20 Dec 2016

Animal hoarding case leads to treatment

8:10 pm on 20 December 2016

There should be more research into mental illness and animal abuse, the SPCA says, after the first psychological treatment sentence was passed for animal hoarding.

Exterior of the Manukau District Court

Photo: RNZ / Claire Eastham-Farrelly

Five cats were found locked in Martine Genet's car, without food or water, in 2014. Two cats, two turkeys, six chickens and a peacock were also found living in filthy conditions without food or water in 2013.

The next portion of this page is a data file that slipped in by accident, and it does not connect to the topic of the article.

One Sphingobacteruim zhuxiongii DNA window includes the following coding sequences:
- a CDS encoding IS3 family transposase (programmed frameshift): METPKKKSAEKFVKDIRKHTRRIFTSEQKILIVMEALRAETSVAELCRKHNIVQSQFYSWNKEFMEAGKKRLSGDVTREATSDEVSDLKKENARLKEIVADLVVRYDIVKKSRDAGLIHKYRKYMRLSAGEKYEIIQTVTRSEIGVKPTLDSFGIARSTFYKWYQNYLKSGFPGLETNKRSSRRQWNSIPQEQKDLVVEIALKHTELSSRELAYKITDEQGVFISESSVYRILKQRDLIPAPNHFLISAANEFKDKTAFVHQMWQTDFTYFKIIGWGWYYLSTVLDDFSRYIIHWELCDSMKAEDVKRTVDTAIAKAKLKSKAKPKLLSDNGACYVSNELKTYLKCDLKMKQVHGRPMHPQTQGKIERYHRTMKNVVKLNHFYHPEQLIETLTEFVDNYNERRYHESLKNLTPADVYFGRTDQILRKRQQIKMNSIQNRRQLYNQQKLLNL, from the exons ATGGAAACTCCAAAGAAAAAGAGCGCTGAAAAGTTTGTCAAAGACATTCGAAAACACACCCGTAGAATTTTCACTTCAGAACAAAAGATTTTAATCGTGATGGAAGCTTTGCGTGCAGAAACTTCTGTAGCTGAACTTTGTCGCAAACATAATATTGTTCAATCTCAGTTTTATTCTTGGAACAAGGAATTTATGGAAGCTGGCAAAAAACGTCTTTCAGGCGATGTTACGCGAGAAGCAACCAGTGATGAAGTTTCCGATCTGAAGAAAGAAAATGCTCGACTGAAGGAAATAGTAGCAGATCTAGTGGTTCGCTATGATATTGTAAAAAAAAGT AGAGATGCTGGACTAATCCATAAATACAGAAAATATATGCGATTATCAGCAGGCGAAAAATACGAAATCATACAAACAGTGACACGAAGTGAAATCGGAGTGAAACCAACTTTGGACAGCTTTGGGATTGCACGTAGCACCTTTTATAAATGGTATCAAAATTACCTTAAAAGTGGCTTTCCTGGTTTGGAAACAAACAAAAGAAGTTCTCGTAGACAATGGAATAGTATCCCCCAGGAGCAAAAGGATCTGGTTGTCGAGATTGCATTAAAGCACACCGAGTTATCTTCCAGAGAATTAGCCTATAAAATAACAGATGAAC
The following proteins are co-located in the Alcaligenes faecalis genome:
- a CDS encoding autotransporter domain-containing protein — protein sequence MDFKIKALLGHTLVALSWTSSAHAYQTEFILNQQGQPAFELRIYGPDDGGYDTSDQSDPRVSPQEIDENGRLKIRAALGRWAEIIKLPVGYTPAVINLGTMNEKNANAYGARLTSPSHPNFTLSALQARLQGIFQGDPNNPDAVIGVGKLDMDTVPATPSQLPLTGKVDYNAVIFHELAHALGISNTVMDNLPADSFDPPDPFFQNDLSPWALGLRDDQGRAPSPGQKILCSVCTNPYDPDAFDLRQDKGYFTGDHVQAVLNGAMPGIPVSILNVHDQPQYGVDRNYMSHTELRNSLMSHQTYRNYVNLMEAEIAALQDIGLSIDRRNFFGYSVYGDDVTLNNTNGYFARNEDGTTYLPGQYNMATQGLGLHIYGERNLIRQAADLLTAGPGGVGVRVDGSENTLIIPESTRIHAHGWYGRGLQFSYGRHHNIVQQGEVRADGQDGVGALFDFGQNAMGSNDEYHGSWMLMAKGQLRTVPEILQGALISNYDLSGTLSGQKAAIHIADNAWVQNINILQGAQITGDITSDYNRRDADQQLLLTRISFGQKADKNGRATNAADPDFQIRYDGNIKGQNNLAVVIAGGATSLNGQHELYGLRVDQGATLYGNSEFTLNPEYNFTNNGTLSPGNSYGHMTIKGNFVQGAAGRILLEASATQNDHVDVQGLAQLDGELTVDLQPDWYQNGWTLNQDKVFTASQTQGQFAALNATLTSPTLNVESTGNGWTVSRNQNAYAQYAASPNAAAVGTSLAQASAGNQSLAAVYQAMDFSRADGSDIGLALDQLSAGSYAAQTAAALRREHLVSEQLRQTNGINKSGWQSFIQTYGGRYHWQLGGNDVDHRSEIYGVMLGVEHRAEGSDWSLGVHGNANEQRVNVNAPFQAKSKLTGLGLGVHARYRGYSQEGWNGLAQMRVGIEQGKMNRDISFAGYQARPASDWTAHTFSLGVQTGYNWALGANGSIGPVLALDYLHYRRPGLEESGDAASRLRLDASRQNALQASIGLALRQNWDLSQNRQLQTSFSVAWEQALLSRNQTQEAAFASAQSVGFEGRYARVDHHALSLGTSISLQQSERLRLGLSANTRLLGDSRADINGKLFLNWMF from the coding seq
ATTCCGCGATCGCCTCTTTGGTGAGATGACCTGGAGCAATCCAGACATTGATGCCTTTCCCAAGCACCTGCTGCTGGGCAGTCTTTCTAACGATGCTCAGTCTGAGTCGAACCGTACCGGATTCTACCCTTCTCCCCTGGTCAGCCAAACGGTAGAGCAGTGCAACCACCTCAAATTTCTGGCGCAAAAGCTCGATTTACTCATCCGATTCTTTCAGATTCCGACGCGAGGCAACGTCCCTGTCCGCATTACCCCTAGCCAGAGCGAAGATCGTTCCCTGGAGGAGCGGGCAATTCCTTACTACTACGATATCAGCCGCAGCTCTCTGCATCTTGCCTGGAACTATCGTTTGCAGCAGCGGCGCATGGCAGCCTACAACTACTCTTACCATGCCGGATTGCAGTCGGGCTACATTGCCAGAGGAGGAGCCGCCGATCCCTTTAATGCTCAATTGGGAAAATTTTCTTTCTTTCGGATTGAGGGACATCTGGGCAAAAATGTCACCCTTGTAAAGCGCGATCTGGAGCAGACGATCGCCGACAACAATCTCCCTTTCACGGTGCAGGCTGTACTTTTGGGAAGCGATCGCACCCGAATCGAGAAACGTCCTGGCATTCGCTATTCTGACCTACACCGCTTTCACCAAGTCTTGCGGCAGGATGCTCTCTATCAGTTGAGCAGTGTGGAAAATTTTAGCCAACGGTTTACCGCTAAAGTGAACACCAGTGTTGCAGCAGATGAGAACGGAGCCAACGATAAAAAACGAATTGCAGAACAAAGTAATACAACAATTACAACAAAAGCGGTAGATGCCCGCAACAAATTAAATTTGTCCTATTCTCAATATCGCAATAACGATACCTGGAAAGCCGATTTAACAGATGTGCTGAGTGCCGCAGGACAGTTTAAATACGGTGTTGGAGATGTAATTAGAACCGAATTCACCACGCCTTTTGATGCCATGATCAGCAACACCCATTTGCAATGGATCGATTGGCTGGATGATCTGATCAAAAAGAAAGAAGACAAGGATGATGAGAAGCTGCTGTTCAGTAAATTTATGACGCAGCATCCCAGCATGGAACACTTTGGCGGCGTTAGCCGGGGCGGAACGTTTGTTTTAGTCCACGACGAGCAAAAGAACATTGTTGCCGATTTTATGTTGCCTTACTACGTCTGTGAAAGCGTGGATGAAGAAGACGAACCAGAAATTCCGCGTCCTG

The Manukau District Court sentenced her on 8 December to intensive supervision for two years, including undergoing psychological assessment and treatment. She was also disqualified from owning pets for 10 years.

SPCA chief executive Andrea Midgen said mental illness featured in many of the more extreme hoarding, cruelty and neglect cases.

"In the case of hoarders they can't see that environment that they have around them - you know, with all the mess and the faeces - they just don't see that, they just have their love for the animal.

"People don't understand that that's not acceptable behaviour. And maybe that's something that needs to be examined and looked at, and helped."

She said the judiciary needed to continue addressing psychological issues appropriately to avoid further offending.